The demography of higher education institutions in the United States has notably changed over the last two decades.  For example, the proportion of college students who identify as racially/ethnically diverse has shifted nationally, rising from 45.3% of the general student population in 2010 to 52.1% in 2022 (National Center for Education Statistics, NCES, 2010; 2022).  Notably, in the same time period, the percentage of college students who identify as Hispanic/Latino/a/x increased from 11.8% to 18.9%, and the representation of Asian American/Asian students rose from 5.5% to 6.6%.  Additionally, there has been movement in the percentage of students from other traditionally marginalized groups, such as the LGBQQ+ (Lesbian, Gay, Bisexual, Queer, Questioning, plus others) and TGNB+ communities (e.g., Transgender, Non-binary, plus others).  The proportion of students identifying as TGNB+ in the general student body increased from 1% in 2014 to 4% in 2023 (Healthy Minds Study, HMS, 2014; 2023).  Likewise, the American College Health Association (ACHA) noted changes in the proportion of college students who identify as LGBQQ+, rising from 6.6% in 2008 to 19.6% in 2019.

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Student Experiences of Discrimination and Mental Health

After the murder of George Floyd on May 25, 2020, and the national reckoning that ensued, CCMH immediately began to explore ways students could share recent experiences of discrimination when they seek services at college counseling centers. This initiative was deemed critical by the collective collegiate mental health community given the CCMH measures at the time did not adequately capture experiences of discrimination from the student’s perspective, and there was cautious optimism this awareness raising effort would help clinicians more effectively comprehend the contextual environments of students and enhance the support services they provide. Moreover, research emphasizing that discrimination is connected to increased mental health distress, social isolation, and suicidality (Oh et al., 2018; Paradies et al., 2015) further highlighted the need for this endeavor.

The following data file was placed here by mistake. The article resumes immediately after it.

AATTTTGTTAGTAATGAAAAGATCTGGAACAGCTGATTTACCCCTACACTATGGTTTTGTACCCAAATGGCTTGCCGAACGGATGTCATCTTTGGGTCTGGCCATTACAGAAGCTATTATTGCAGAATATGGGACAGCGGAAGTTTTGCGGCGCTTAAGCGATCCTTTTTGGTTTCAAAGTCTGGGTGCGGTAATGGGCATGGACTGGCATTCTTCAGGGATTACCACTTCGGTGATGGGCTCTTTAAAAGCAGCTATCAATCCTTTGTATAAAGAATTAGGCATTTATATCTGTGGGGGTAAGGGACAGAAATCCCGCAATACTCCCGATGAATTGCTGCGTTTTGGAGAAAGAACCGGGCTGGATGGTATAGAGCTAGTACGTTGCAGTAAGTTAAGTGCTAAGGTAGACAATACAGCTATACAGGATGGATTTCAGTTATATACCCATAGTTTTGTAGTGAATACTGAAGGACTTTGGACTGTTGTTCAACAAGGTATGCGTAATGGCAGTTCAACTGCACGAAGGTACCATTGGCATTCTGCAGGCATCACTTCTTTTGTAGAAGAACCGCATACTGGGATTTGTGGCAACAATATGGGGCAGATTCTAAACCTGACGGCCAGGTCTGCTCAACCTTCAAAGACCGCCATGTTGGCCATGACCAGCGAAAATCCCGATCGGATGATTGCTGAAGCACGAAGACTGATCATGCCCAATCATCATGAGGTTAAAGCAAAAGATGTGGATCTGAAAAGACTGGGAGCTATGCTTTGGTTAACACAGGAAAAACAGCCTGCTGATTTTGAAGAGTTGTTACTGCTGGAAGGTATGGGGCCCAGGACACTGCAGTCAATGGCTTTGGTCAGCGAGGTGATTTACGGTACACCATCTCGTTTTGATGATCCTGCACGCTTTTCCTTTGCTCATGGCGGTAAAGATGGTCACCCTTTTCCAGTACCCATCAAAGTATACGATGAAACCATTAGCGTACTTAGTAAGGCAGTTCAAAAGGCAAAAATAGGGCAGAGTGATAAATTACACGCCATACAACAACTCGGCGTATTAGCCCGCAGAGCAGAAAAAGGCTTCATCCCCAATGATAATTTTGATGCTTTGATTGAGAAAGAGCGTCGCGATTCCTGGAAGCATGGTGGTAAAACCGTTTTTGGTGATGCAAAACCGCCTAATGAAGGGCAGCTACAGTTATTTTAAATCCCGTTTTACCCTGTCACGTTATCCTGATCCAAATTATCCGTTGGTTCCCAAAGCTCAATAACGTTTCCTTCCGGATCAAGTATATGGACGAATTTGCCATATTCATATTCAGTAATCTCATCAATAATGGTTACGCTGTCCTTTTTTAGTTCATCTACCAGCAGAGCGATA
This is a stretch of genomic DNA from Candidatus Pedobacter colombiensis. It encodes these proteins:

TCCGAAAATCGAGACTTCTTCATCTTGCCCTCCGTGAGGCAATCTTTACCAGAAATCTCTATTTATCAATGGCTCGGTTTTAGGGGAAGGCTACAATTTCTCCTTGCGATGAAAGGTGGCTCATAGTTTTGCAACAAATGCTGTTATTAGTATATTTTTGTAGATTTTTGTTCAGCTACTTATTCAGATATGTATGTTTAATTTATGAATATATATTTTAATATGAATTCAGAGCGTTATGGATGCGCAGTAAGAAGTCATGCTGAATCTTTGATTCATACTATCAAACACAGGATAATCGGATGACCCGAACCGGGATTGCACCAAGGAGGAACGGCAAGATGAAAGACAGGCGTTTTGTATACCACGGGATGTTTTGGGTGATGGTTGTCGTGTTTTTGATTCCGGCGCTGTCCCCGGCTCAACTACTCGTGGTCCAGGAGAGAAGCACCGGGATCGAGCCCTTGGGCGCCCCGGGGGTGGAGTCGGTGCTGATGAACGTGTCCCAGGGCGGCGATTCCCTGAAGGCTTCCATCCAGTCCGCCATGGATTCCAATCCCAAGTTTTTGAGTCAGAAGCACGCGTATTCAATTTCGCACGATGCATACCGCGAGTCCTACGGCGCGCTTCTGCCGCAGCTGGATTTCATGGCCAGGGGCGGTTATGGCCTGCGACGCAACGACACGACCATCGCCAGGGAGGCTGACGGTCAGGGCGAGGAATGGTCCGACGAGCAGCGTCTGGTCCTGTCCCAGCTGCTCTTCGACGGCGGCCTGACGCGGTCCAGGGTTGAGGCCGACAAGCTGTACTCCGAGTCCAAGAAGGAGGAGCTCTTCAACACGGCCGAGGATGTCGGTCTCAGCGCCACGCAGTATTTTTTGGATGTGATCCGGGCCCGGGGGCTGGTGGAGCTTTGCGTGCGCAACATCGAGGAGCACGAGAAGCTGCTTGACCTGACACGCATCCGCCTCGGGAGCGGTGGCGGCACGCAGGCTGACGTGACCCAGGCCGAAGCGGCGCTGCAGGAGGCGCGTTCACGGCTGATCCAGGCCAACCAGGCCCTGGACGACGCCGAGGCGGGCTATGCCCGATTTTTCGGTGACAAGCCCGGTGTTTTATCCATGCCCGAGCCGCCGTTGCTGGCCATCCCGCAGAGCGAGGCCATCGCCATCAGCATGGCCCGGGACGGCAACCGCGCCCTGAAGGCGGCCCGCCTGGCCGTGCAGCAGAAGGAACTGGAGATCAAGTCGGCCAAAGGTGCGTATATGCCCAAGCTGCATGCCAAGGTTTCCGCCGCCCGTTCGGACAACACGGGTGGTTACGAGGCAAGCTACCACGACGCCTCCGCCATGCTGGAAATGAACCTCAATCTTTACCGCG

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2023 Annual Report

The CCMH 2023 Annual Report describes 185,114 unique college students seeking mental health treatment, 4,817 clinicians and more than 1.2 million appointments from the 2022-23 academic year. This is the 15th year the report has been produced.

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Symptoms and Presenting Concerns of Clients in Greek Life: How Do They Compare With Other Students?